Noreaga’s spot in Hip Hop history is solidified. Whether it be his work on the Capone-N-Noreaga projects, or his solo albums, his relevancy can’t be denied. He played a major role in initially showcasing arguably one of Hip Hop’s greatest producers with the Neptunes-produced “Superthug.” And N.O.R.E. continues to bring personality and a sense of humor to the game while still maintaining his rep in the streets through his music, and his non-musical incidents outside the vocal booth. With all that being said, as with most established veterans in the game, releasing an album at this point can be a risk. Attempting to fit in with what is hot now may lose your original fan base. Sticking to what you’ve been known for probably won’t connect with the new album buying audience. With Student Of The Game, P.A.P.I., as he’s known now, attempts to do a little bit of both. The results are a mixed bag, which probably won’t satisfy either crowd.

The album starts off with an intro by another son of Lefrak, Queens, Houston Rockets guard turned analyst, Kenny Smith, and then it goes right into the title track. On “Student Of The Game”, P.A.P.I. raps, “I’m still doing what I do, way past you / This album’s from the heart, I sort of feel like I have to / Prove shit, do the new shit / And the true school shit..” basically letting the goal be known off top. The track is a Cookin’ Soul beat, but it has a very golden era, Diamond D feel to it. Pete Rock provides a real dark vibe on “Vitamins,” which makes you wonder why N.O.R.E. and “Soul Brother #1” haven’t worked together more often. “Camouflage Unicorns” reunites N.O.R.E with Havoc and Tragedy Khadafi. With Havoc handling the hook, the combo of N.O.R.E and Tragedy definitely brings back an early to mid-‘90s vibe. “Built Pyramids” hooks N.O.R.E. up with another Queens legend, Large Professor. The sound is a distinctly different one for N.O.R.E, but it’s a welcomed change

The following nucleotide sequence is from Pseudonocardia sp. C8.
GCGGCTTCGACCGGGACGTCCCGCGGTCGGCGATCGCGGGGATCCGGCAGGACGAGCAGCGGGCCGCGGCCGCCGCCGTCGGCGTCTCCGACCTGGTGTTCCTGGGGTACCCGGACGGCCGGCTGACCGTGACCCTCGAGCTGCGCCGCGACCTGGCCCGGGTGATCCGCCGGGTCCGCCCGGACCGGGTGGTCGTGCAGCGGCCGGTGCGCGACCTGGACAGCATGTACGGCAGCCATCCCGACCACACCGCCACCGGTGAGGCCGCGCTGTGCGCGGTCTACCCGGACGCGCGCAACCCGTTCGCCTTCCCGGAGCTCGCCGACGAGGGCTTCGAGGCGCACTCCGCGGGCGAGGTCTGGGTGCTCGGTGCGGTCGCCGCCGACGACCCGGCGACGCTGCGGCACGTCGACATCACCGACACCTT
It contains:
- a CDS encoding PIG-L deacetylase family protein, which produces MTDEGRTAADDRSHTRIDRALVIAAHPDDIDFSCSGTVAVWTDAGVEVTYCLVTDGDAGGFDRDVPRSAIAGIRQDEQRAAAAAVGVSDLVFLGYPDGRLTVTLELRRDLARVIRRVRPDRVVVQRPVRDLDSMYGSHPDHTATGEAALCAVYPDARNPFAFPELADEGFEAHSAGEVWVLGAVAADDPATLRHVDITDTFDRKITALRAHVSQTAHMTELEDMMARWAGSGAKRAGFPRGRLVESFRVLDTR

When N.O.R.E tries to keep up with the times is where Student Of The Game suffers. “Thirsty” sounds like a beat that’s been passed around several times. “Tadow” combines N.O.R.E, French Montana, 2 Chainz, and Pusha T on a track so bad, not even a Pusha T verse could save it. Even worse is the combination of N.O.R.E and Jeremih on “Only Bad Ones,” with Jeremih using way too much after effects on his voice, and what has to be one of the most generic beats in a while. The track “The Problem” reunites N.O.R.E. with Pharrell, and the results are a representation of one of the major problems of the album. Pharrell’s sound, along with a lot of things in Hip Hop have changed. N.O.R.E. for the most part hasn’t–combining the two results in a bad blend. Student Of The Game is at its best recreating a sound, and vibe of that has been absent from the game for some time.

N.O.R.E tries to recreate “Banned From T.V.” with “Faces of Death.” The features of Raekwon, French Montana, Busta Rhymes and Swizz Beatz can’t match the original lineup of Nature, Big Punisher, Styles and Jadakiss. The beat composed by Jahlil Beats doesn’t give off the epic feel Swizz did on the original. Student Of The Game has its moments, but they are few and far between, lost amongst filler, comical skits, and some very poor attempts of to keep up with what is popular now. N.O.R.E doesn’t have to prove anything to anyone, and his attempts to do so drag this album down.